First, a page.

8bit JPEG in 2017 ... WHY?!

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  01 January 2018
8bit JPEG in 2017 ... WHY?!

Just a general rant... I dont get it.
Why would ppl still use 8bit + jpeg compression in their workflow.

I know there are huge projects out there where texture sizes can get absolutely ridiculous and if you're an indipendent artist in those cases I can understand it... just a little.


But I see so many ppl using 8bit and jpeg in absolutely cringe worthy ways ...

Just an example of a fairly known 3D artist after randomly watching a recent youtube video recording of his workflow (I shall name no names):
Rendering to textures saved as jpeg and then continues to process that texture in photoshop (fairly heavy levels adjustment + other stuff) resaves it as jpeg and uses that for the final render
... seriously

And this is not an isolated incident ... so many ppl seem to do this.
If you look at the 'professional' models sold out there for example... so many jpeg textures...
Even so-called 'professional' texture packs!

First of all... you lose so much info when saving as 8bit, especially if you are going to boost the contrast and/or crush the blacks and whites.
Then, as if thats not enough, in most video's I see ppl tend to save as jpeg... which is just terrible... even if you set it at maximum quality you still lose so much chroma (color) information (jpeg saves chroma channels at half the resolution).

Combine the two and... well yeah...

Pls do yourselves (and your clients!) a favour and at least use 16bit + lossless formats (png, tiff, ...) for textures/render ... especially if you're going to process/edit them!
Float .exr would be overkill for most textures, except for displacement maps or when you need the over exposed data.

I personally only use jpg's for previews, online posting/mailing or test renders...


*end of rant*

Last edited by ACiD80 : 01 January 2018 at 11:07 PM.
 
  01 January 2018
This is what you get when people become badly overspecialized from day one, learning only some 3D operations in one 3D software for example.

Anyone who comes to 3D from a web design, multimedia, interactive media, game development or similar background knows all about PNGs, TIFFs, alpha channels, video codecs, compression techniques and so on.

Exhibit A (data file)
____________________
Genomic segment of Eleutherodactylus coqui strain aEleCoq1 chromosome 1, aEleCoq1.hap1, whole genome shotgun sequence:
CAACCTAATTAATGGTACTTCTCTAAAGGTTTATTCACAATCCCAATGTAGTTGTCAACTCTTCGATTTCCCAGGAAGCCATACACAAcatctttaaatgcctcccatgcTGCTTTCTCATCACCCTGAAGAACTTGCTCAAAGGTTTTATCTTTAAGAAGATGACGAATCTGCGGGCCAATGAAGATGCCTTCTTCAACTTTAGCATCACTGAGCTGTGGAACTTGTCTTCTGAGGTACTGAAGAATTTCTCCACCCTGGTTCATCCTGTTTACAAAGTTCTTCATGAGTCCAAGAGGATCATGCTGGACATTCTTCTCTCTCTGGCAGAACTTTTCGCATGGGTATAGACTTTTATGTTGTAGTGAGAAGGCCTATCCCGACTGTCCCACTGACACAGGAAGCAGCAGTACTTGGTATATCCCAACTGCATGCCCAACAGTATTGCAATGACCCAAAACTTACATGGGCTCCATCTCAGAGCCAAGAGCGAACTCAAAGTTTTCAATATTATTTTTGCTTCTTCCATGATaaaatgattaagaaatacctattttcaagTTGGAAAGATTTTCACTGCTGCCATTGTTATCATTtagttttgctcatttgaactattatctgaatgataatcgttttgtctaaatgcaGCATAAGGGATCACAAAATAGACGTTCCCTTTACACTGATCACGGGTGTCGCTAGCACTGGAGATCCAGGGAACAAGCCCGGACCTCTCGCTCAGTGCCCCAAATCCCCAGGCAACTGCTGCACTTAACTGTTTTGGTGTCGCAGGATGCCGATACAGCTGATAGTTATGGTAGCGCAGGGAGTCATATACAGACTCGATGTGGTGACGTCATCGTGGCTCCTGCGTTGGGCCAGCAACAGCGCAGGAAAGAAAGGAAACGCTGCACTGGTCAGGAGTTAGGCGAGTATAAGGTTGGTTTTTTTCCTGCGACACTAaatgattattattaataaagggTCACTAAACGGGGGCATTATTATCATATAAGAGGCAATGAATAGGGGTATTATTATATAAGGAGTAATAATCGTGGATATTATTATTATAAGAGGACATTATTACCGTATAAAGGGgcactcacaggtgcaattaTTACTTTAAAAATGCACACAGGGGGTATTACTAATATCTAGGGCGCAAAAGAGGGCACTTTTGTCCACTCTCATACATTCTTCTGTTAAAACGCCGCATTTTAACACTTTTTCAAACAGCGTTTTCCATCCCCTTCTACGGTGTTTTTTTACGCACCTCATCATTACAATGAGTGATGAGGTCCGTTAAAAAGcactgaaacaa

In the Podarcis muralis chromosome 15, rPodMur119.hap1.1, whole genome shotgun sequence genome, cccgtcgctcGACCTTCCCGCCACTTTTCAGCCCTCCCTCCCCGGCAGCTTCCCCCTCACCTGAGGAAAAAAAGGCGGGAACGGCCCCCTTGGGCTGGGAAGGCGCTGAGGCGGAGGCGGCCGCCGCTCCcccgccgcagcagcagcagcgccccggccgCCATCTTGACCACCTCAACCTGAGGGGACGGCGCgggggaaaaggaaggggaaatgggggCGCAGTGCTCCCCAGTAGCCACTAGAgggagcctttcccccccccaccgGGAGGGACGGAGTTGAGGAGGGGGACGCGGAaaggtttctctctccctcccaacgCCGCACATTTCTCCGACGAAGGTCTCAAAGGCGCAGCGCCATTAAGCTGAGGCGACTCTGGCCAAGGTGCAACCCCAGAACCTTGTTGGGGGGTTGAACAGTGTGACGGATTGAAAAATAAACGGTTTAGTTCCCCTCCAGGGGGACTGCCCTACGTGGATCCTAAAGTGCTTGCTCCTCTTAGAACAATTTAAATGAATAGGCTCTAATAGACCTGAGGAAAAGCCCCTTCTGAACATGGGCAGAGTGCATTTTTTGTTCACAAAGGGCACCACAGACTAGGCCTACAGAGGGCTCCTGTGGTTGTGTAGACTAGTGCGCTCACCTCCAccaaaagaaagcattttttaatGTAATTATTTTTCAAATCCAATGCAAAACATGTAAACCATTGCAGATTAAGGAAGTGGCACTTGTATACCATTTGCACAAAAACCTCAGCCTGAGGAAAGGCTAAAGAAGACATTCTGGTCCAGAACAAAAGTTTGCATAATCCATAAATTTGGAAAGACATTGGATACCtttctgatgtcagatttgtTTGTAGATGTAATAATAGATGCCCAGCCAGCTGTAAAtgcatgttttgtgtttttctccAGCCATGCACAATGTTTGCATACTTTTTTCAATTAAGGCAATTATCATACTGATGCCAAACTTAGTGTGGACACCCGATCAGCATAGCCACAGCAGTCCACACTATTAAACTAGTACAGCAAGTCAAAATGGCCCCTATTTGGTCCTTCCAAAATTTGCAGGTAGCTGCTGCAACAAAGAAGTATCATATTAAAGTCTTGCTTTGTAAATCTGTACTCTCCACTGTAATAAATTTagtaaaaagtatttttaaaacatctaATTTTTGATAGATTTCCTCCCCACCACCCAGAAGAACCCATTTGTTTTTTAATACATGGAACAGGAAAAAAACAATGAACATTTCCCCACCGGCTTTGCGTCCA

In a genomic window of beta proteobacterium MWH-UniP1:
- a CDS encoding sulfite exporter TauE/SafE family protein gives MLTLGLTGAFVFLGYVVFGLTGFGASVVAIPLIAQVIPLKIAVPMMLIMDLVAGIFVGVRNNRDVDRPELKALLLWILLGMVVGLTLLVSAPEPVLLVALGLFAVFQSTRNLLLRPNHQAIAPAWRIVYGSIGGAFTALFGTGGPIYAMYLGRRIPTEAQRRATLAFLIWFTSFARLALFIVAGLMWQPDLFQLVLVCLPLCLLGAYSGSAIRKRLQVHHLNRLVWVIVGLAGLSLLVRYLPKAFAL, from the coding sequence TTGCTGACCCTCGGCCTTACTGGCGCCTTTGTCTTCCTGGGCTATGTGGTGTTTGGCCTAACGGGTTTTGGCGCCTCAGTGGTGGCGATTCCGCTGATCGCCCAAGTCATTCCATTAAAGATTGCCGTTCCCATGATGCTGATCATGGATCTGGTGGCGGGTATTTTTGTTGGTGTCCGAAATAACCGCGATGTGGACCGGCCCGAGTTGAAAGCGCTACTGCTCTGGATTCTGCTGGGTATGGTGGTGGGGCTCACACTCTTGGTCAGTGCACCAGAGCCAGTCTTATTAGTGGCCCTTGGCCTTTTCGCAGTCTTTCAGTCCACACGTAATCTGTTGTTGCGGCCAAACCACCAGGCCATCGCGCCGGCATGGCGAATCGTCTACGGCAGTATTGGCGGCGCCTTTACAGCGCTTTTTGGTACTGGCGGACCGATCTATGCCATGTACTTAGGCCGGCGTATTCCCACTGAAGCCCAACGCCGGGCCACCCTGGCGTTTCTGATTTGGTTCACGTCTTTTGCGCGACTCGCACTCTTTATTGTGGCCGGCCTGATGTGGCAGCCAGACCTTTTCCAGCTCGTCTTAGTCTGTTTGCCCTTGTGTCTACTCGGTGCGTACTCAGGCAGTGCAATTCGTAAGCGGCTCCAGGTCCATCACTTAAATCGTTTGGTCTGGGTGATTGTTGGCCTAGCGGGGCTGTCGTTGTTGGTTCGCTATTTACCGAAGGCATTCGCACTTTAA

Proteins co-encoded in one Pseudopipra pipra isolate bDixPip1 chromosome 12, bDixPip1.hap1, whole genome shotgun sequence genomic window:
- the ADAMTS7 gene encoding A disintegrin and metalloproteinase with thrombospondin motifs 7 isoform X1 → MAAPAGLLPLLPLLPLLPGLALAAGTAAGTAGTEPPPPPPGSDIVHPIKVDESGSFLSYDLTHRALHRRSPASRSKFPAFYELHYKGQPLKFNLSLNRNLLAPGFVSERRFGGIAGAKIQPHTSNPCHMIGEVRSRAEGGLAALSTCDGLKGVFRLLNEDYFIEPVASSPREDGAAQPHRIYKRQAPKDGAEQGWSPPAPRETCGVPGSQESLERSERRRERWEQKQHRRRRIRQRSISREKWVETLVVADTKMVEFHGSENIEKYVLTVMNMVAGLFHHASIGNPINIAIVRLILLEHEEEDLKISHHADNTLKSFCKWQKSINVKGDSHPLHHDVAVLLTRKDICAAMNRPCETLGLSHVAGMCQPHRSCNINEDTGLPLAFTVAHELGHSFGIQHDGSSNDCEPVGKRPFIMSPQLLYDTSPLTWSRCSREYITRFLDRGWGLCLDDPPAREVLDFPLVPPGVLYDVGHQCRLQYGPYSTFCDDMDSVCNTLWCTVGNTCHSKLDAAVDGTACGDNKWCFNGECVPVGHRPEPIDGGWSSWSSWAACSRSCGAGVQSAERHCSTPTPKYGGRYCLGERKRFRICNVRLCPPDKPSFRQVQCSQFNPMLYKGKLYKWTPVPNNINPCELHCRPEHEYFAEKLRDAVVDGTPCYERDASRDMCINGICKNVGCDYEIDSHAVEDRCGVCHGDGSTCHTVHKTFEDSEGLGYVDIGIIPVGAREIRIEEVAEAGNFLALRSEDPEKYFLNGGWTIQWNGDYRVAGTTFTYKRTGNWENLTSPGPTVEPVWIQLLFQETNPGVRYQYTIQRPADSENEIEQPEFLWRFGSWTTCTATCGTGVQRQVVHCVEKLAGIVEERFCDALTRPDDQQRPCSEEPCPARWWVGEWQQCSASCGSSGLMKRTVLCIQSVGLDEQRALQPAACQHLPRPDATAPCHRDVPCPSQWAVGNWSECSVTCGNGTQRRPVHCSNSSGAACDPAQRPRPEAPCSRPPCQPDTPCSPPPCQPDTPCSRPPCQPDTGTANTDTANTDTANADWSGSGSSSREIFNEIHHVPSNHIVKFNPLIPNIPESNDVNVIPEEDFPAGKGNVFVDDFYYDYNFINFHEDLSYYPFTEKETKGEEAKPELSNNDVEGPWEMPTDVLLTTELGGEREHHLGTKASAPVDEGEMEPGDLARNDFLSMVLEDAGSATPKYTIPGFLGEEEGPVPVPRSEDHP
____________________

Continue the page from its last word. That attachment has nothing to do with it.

So yeah, if you ONLY learn a few key aspects of a 3D software from Youtube tutorials or online courses, and you restrict yourself to "I'm gonna become a character modeler for games", you are probably going to be pretty damn ignorant of the wider ecosystem of technologies that support CG work, even really basic stuff such as image file formats and how video CODECS work.

I've noticed again and again in online discussions that people with no programming background, for example, think that a lot of 3D stuff that can be developed in a few weeks or in under 3 - 4 months is "amazingly innovative" and "must have taken a long time to develop".

Most of those 3D technologies really are not quite as amazing under the hood as one might think. A lot of the techniques used have also been explored in detail in academic computer graphics papers published many years earlier.

One problem this creates is that when CG artists ask CG software developers to implement a given feature, they have no idea whether it is an easy or hard feature to implement.

A related problem is that the 3D software marketers can then market the sh*t out of pretty ordinary 3D soft features that really aren't all that complex under the hood, making them appear to be something extra-special that took a lab full of geniuses many years to develop and implement.

The ideal background for really knowing how EVERYTHING works in CG would be a Computing Science or Software Engineering degree followed by a Computer Graphics degree.

Then you could really look at CG software objectively and understand how everything really works down to the technical details.

You'd also be in a position to create your own scripts, functions and plugins for doing new stuff that the 3D soft cannot yet do out of the box.
 
  01 January 2018
I'd venture to say most people in the 3d world, their work doesn't go too much further than their own computer, maybe their office, rarely outside sources. In many cases, I personally like to apply the "if it stupid but works, it's not stupid" check. Whatever pays the bills in my opinion.